Color Sensor from an RGB LED and a Photocell

When you need to quantify the color of an object, you’ve got quite a few options. You can throw a Raspberry Pi camera and OpenCV at the problem and approach it through software, or you can buy an off-the-shelf RGB sensor and wire it up to an Arduino. Or you can go back to basics and build this reflective RGB sensor from an LED and a photocell.

The principle behind [TechMartian]’s approach is simplicity itself: shine different colored lights on an object and measure how much light it reflects. If you know the red, green, and blue components of the light that correspond to maximum reflectance, then you know the color of the object. Their sensor uses a four-lead RGB LED, but we suppose a Neopixel could be used as well. The photosensor is a simple cadmium sulfide cell, which measures the intensity of light bouncing back from an object as an Arduino drives the LED through all possible colors with PWM signals. The sensor needs to be white balanced before use but seems to give sensible results in the video below. One imagines that a microcontroller-free design would be possible too, with 555s sweeping the PWN signals and op-amps taking care of detection.

And what’s the natural endpoint for a good RGB sensor? A candy sorter, or course, of which we have many examples, from the sleek and polished to the slightly more hackish.

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Sound Card Tachometer Rises From the Junkbox

We love writing up projects that re-use lots of old parts. In fact, we save the links and use them as defense when our significant other complains about the “junk” in the basement. No, that tactic hasn’t ever worked, but we’re going to keep trying. Case in point, [Wotboa] needed a non-contact tachometer. There are plenty of commercial products which do just that. After consulting his parts bin, [wotboa] realized he had everything he needed to hack out his own. An IR break beam sensor from an old printer was a perfect fit in an aluminum tube. With the outer shell removed, the emitter and detector were mounted in the nylon shell of an old PC power supply connector, effectively turning them pair into a reflective sensor. To amplify the circuit, [wotboa] used a simple 2n2222 transistor circuit. The key is to keep the voltage seen by the sound card the range of a line level signal. This was accomplished by adding a 2.2 Megohm resistor in line with the output. [wotboa] drew his schematic in eagle, and etched his own PCB for the project. Even the tachometer’s case came from the parts bin. An old wall wart power supply gave up its shell for the cause, though [wotboa] is saving the transformer for another project.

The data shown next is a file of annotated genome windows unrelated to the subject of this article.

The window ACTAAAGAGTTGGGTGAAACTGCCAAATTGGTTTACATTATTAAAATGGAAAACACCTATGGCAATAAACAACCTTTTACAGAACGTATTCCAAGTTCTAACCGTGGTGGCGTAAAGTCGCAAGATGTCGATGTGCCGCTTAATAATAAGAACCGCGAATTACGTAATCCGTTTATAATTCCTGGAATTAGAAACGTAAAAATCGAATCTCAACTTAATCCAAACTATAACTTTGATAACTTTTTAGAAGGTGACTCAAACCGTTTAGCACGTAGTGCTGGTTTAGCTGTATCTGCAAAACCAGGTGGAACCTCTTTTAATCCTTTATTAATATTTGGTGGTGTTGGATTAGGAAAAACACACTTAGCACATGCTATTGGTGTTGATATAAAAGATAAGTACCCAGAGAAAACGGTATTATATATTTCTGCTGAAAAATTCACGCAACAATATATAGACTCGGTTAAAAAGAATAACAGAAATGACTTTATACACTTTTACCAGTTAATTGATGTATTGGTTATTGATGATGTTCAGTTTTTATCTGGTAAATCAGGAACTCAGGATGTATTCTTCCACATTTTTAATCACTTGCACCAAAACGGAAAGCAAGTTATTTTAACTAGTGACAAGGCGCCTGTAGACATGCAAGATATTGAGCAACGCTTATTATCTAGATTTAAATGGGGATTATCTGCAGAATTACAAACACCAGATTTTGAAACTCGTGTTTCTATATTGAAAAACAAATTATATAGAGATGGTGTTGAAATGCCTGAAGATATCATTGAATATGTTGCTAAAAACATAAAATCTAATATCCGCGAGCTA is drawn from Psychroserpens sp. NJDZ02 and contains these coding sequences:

For sensing, [wotba] used [Christian Zeitnitz’s] Soundcard Oscilloscope software.  Measuring the RPM of the device under test is simply a matter of determining the frequency of the signal and multiplying by 60. A 400 Hz signal would correspond to a shaft turning at 24,000 RPM. The circuit performs well in the range of RPM [wotboa] needs, but using a sound card does have its limits. The signals on the scope look a bit distorted from the square waves one would expect. This is due to the AC coupled nature of sound cards. As the signal approaches DC, the waveform will become more distorted. One possible fix for this would be to remove the AC coupling capacitor on the sound card’s input. With the capacitor removed, an op amp buffer would be a good idea to prevent damage to the sound card.

[Via Instructables]

Counting bees

This is the bee counter which [Hydronics] designed. It’s made to attach to the opening for a hive, and will count the number of bees entering and exiting. We’re not experienced bee keepers ourselves (in fact we’re more of the mind of getting rid of stinging beasties) but we understand their important role in agriculture and ecosystem so we’re glad someone’s making a nice home for them.

Most of the apparatus is a circuit board lined with reflective sensors. There is a double-row of pin sockets on the top of the board which accepts the Teensy+ which monitors those sensors. The bees must pass below this PCB every time they enter or leave the hive, thereby tripping a sensor. In the video after the break [Hydronics] shows off the system with a netbook used to monitor the output. But it sounds like he has plans for an integrated display system in future versions of the bee counter.

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